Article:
2 September 2019 - 14:43
  • News Code: 292761
Oil in Abadan and MIS

TEHRAN (Shana) -- Masjed Soleiman (MIS) and Abadan were the most known socio-engineering examples of the operation of a British company in Iran. These two cities were established in the Third World Iran in the form of modern colonies. The necessity of establishment of such cities following the discovery of oil in the region, their general shape and division of localities, form of houses and districts and the Anglo-Persian Oil Company (APOC)’s authority over these cities are among important points to be taken into consideration.

With the discovery of oil in MIS in 1908, APOC moved to build the cities of MIS and Abadan. During Qajar-era, MIS had no permanent resident to be considered even a village until the discovery of oil. It was a crossing point for migratory nomads. In that historical period, Abadan did not exist as a city with a centralized population. There were only a number of scattered villages and Arab nomads in the surroundings, living on their palm trees and livestock.

APOC managed to build a city in oil-rich Khuzestan, totally different from other cities in Iran.

MIS Born

Once APOC was assured of its permanent presence in Khuzestan following the discovery and recovery of oil, it made arrangements to build a company-city for oil service workers and technicians in the vicinity of oil wells and installations. Britain had already experienced building industrial parks in its colonies. By modeling on the industrial parks and aided by European engineers, APOC built relatively modern company-cities in oil-rich Khuzestan. MIS was the first town built by APOC in 1908 thanks to its oil deposits. As MIS was developed further and inhabited by more and more people, it became more necessary to build healthcare centers for residents. The governors of other cities in Iran had heaped praise on the highly equipped APOC hospital.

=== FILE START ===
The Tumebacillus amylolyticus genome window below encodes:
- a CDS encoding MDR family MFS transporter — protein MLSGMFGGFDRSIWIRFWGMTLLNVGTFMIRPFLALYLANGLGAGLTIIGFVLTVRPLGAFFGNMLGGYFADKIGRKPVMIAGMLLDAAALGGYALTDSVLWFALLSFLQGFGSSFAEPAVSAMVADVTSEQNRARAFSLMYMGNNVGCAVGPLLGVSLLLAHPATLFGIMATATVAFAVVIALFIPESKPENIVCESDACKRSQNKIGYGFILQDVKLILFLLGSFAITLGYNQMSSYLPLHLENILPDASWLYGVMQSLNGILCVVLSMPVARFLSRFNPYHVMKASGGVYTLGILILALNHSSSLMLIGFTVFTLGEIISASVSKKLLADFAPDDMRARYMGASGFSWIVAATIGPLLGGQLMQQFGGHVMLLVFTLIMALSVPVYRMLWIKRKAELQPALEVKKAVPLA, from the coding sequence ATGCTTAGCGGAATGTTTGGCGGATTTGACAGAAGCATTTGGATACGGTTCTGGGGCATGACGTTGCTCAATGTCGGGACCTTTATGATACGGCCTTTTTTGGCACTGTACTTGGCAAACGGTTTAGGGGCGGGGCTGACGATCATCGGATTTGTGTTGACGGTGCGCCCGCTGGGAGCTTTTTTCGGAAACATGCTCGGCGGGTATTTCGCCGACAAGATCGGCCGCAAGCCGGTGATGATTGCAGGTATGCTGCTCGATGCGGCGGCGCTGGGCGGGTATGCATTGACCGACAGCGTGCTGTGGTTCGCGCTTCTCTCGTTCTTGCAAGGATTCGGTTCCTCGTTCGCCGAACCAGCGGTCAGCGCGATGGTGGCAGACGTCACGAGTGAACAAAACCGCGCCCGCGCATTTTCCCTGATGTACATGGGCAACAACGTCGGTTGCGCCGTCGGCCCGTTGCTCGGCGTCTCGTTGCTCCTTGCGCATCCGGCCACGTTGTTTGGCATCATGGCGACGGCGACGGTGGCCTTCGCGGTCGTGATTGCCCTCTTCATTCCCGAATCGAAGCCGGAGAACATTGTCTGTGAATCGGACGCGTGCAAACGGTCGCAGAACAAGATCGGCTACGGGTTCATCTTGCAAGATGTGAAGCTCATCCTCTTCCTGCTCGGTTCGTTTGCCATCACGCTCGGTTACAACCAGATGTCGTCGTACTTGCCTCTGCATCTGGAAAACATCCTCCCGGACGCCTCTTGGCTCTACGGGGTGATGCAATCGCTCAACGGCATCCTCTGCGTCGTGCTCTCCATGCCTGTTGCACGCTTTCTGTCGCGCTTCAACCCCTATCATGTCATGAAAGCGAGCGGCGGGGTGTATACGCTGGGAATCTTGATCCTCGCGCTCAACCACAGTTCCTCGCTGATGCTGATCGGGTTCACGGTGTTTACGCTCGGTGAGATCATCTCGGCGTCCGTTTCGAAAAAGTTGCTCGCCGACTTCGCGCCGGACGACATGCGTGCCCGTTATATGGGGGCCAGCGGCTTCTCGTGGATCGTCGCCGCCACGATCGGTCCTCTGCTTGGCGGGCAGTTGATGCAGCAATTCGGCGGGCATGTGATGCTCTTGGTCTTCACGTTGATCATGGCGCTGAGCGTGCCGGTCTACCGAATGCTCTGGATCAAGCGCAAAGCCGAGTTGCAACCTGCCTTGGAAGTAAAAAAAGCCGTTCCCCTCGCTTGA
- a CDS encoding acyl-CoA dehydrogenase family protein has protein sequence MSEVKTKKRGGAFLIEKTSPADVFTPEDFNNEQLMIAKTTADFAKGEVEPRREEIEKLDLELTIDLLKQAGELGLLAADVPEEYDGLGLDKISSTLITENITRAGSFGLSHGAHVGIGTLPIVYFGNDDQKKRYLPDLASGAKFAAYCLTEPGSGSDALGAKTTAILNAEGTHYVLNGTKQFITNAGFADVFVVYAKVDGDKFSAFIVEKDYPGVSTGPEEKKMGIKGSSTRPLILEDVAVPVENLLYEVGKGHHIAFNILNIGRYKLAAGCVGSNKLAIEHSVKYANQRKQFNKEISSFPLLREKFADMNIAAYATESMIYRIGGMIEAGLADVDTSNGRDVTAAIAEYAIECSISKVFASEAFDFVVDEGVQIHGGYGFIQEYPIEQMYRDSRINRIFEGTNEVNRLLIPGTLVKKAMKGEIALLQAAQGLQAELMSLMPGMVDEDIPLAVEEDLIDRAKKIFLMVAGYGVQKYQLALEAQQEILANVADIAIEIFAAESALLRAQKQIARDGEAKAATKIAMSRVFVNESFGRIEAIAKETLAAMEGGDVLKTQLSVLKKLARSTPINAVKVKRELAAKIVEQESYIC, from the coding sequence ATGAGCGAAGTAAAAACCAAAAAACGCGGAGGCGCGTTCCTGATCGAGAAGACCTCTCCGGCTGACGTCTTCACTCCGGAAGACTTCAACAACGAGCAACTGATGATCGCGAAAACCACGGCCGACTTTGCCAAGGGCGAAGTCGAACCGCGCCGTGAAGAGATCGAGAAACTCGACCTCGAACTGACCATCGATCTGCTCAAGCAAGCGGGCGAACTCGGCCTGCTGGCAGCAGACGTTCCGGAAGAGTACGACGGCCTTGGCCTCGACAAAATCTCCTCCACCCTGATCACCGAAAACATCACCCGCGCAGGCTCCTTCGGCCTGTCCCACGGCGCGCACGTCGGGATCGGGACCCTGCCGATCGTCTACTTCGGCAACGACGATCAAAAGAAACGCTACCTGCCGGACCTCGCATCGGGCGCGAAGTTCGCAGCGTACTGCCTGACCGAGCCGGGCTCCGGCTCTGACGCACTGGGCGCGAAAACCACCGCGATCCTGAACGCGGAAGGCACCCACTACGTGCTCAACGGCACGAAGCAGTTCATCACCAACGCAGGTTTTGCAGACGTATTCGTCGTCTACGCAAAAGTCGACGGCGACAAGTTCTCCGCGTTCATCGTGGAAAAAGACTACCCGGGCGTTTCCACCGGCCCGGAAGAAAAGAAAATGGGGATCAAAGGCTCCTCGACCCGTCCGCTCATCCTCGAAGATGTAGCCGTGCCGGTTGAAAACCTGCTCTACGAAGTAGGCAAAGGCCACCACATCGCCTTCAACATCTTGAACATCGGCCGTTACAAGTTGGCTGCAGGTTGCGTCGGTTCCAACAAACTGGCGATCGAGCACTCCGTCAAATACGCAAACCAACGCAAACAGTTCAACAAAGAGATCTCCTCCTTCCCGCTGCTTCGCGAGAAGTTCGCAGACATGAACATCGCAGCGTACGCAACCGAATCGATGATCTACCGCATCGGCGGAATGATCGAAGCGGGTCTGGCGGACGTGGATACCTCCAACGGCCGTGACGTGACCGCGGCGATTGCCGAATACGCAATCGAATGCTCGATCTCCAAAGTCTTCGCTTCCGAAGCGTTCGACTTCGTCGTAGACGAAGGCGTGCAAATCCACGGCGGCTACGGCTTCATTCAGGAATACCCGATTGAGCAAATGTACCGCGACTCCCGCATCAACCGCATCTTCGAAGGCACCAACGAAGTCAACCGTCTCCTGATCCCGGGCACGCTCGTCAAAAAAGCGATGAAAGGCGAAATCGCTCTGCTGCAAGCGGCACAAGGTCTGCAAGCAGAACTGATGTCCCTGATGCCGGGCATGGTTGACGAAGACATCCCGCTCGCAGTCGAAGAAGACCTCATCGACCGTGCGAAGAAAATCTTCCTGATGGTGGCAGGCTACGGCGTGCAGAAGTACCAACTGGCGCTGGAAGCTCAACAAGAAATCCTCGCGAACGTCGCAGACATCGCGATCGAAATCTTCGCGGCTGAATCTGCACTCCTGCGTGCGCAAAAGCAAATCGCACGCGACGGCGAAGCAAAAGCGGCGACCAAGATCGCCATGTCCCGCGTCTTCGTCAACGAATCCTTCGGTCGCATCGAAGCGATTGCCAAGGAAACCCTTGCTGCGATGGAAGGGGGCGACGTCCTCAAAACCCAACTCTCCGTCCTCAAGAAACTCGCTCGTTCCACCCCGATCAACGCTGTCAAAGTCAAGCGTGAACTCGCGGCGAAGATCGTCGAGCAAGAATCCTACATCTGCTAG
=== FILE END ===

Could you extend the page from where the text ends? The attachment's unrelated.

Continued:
Before the revelation of Islam, MIS had experienced the first population due to the existence of oil and sacred fire. But after Aaron the Orthodox ordered the fire temples to be mothballed, it remained uninhabited for centuries.

When oil was discovered in MIS, everything in that area was affected. APOC focused its oil extraction operations in the land surrounding the Naftoun field. That area belonged to the Bakhtiari tribe. APOC had to win the tribal chiefs’ consent for any operation, but the tribespeople were not happy. The legal aspects of this issue on one side and the insecurity emanating from the Bakhtiaris’ opposition on the other, forced APOC to think of a remedy for that piece of land. In the end, APOC decided to grant 12,000 shares to Bakhtiari chiefs from its own capital. In return, the Bakhtiari chiefs undertook to share the proceeds they received every year with others. The Bakhtiari chiefs agreed to sell the land needed for oil exploration to APOC. That was how operations started for the construction of the first oil company-city in 1908-1900 in an area that had last experienced urbanization a century before.

Despite all that, this zone had no geographical potential for urbanization. Topography, steeps, five valleys and seven ravines, as well as dry and hot weather during three seasons were enough reasons for such conclusion.